• The challenge of our faith is to accept that Jesus Christ is God and man. Fully God and fully man. The Lord took our humanity because this is a unique way to communicate to you and me. This communication is a communion, so what is being passed on is not just words nor just information about God. This communication happens through the Incarnation of the Son, through the life of Jesus, in a profound way through his death and resurrection, and our Baptism into this Paschal mystery.
  • In the Gospels, Jesus is an infant As an adolescent he goes with his parents on a pilgrimage to Jerusalem. He cures children, even raises them from the dead. He touches us as a member of the human race. He does it in a fraternal relationship as a brother to us, who are his brothers and sisters. 
  • Any of us who reads the Scriptures in a prayerful way knows how the word of God becomes alive in prayer. It is the word inspired by the Holy Spirit. And it lives in us, it speaks to us. Jesus speaks to us through Scripture, He speaks to us through the Sacraments. He feeds us with His Body and Blood. That is a human relationship as well as a divine one.
  • We are called into union with Jesus the Lord. It is a personal relationship. This is essential because God is the perfect communion of Three Persons. We are created in the image and likeness of God. We are persons and our relationships have the quality of persons in relationship. 
  • How are we related to Jesus? Through Baptism. Ultimately, when we take our spiritual life seriously, we are all brothers and sisters. We are brothers and sisters of the Son of God. God who entered our human race. And we, by His Grace, are invited to identify with Him, become His brothers and sisters.  



Session 3. Fatherhood.

  • I encourage you during Holy Week to look at the passion narrative, read it, and live through the point of view of Jesus. The Son who out of the obedience to the Father goes through the salvific suffering on the Cross and enters into a salvific death.
  • I encourage you to go through a difficult exercise of recognizing who in your life have been the Judases, the high priests Caiaphas, the cynical king Herods or the tawdry ambitious little Pilates. Who have been those that have sold you out? Chances are that among those who betrayed you, who made you suffer, who put you down, there were many people whom you trusted. They may have been father figures, and because of that now you might have a distorted image of the Father. Recognizing where we were hurt helps us understand our fear and lack of trust, which can keep us from being fully open to the Father.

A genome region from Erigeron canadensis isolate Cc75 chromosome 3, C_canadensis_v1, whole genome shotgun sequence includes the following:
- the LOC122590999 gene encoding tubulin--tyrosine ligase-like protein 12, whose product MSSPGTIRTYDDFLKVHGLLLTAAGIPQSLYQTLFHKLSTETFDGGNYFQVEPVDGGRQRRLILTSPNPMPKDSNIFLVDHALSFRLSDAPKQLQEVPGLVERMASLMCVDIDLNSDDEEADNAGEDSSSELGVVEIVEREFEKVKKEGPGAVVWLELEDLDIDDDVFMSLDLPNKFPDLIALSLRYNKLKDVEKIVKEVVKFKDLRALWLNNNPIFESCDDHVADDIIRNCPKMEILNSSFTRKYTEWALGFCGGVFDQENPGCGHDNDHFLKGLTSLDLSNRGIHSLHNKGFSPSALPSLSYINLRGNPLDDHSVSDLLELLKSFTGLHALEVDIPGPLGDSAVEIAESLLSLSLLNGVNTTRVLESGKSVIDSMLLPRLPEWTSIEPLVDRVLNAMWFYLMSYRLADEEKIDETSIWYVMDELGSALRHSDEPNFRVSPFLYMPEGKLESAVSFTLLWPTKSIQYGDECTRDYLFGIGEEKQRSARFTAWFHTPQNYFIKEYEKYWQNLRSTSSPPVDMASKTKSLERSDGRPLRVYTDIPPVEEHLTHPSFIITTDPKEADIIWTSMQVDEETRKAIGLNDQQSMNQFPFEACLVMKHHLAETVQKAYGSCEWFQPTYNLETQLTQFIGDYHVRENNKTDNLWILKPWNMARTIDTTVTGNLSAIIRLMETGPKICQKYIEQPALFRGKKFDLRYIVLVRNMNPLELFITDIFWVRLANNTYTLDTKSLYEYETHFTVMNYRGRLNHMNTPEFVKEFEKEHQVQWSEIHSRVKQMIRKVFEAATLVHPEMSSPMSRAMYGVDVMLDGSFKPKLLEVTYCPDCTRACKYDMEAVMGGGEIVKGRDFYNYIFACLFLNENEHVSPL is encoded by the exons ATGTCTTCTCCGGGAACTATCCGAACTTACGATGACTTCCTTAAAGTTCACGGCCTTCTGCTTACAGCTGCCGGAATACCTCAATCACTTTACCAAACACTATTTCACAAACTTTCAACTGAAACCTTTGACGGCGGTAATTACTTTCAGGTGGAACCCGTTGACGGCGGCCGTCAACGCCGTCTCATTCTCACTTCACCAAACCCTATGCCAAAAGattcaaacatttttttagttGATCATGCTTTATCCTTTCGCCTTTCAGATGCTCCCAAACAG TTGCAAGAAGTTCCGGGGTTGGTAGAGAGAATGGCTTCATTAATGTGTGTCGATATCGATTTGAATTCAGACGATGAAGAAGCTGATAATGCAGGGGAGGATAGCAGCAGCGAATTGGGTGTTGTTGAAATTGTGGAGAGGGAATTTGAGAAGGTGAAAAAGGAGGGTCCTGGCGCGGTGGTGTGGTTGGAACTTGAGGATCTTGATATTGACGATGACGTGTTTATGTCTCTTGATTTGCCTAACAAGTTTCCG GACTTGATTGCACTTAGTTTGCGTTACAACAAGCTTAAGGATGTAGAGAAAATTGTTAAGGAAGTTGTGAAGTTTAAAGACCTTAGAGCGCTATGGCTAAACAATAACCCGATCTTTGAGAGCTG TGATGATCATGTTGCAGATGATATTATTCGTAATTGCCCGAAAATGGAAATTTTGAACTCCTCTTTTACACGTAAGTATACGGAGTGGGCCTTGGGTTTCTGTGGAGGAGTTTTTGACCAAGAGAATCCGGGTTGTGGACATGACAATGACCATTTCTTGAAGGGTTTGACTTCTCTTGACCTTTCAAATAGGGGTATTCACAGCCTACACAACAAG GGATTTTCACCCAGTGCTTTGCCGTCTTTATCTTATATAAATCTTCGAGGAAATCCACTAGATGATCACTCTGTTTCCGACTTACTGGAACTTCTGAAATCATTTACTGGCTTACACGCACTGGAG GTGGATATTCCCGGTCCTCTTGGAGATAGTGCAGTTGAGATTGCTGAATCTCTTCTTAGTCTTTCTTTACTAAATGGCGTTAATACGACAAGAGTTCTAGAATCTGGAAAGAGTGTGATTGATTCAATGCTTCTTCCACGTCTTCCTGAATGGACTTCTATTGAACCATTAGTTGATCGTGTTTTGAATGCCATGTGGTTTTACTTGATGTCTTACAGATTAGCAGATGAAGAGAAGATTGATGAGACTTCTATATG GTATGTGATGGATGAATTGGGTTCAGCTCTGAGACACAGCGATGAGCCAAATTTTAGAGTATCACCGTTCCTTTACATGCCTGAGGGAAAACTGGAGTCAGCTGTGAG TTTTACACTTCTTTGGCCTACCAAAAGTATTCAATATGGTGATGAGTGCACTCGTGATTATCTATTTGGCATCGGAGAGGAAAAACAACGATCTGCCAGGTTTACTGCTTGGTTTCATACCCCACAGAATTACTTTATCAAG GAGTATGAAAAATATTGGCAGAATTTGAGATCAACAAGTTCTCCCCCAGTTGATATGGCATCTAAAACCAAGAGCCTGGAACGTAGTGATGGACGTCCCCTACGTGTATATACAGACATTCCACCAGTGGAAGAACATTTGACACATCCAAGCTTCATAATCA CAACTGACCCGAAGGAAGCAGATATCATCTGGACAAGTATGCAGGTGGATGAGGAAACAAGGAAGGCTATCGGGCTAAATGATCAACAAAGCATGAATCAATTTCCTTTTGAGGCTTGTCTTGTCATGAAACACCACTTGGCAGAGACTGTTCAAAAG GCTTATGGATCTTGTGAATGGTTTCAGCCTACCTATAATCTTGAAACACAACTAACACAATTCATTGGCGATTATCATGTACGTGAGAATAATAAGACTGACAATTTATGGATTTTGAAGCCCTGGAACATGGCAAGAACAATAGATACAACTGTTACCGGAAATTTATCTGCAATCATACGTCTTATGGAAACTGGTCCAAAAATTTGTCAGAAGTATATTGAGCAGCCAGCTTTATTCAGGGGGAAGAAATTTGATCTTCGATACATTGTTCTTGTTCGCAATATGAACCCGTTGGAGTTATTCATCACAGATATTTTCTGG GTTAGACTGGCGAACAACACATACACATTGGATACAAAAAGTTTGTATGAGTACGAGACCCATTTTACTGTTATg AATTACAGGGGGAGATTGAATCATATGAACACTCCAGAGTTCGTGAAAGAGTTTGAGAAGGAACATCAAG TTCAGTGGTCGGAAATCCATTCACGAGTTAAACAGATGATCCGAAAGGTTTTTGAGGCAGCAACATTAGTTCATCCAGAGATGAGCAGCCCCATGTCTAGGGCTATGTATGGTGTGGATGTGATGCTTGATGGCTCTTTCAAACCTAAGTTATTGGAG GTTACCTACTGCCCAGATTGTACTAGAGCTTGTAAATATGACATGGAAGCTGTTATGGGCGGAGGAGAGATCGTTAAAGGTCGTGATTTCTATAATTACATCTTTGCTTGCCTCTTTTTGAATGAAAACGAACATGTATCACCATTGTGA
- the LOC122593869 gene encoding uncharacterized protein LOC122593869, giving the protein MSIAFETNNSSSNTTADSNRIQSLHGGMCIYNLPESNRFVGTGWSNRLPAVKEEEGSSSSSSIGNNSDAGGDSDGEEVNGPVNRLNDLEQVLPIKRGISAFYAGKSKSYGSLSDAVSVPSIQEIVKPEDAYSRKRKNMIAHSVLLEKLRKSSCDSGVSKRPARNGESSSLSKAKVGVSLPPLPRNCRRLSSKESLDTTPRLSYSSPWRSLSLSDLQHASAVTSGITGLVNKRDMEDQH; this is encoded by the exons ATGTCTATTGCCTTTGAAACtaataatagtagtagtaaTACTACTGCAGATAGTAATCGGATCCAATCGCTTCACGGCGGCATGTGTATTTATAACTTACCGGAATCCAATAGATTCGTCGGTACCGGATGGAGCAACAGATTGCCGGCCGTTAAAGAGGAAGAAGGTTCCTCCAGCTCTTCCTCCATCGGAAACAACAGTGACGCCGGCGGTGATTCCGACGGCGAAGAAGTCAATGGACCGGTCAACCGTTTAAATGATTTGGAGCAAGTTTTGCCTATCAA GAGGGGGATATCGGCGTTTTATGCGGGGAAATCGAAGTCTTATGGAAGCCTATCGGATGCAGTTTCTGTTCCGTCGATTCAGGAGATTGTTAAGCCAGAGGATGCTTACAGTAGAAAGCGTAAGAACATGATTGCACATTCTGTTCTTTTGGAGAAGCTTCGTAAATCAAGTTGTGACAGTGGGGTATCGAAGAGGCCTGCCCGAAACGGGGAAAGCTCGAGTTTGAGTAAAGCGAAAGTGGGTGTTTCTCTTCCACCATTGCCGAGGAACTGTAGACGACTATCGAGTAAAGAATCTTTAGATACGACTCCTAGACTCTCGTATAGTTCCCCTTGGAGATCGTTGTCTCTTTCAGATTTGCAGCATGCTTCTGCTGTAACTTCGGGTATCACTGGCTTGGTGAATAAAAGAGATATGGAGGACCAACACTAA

• I encourage you to recognize our sinfulness and God’s mercy. To recognize that we are created in God’s image and likeness with freedom, with a power to create life, with personhood, with the capacity to be in relationships like the Father, the Son, and the Holy Spirit. 
  • The only way to open oneself is to open ourselves to the blessing of God. It is not only a psychological process, it is the grace, the gift of God.
  • Sin is not only something we did; it’s something that distorts who we are. It turns us away from the focus on the primary relationship—that with God. It also damages our relationship with our brothers and sisters. Lent is a time when we realign our lives to look carefully, to recognize who we are, how we live, and to more fully surrender to God.
  • Who are we? Where are we? We really sell ourselves short when we do not, in great humility, recognize the magnitude of God’s love, the quality of God’s love, the personal nature of God’s love. Jesus reveals to us the Father, and this is the heart of Jesus’ mission: to reveal to us the love, patience, creativity, and mercy of the Father so we can dive into it, and we can rejoice in it. This is not merely one possible lifestyle. It should be the way we live but more importantly who we are. Jesus makes us His brothers and sisters. In Baptism we are identified with Christ. With Him, we become sons and daughters of the Father.
  • Trusting God allows us to receive our identity as children of the Father. We cannot do it ourselves; we need grace, the gifts of the Holy Spirit. The gifts of the Holy Spirit are the sign of your daughterhood or your sonship. We’re called to live it and to share it. We can’t share it if we don’t authentically live it.

Notes were taken by Kylyna Kurochka, Halyna Vasylytsia, and Mariana Karapinka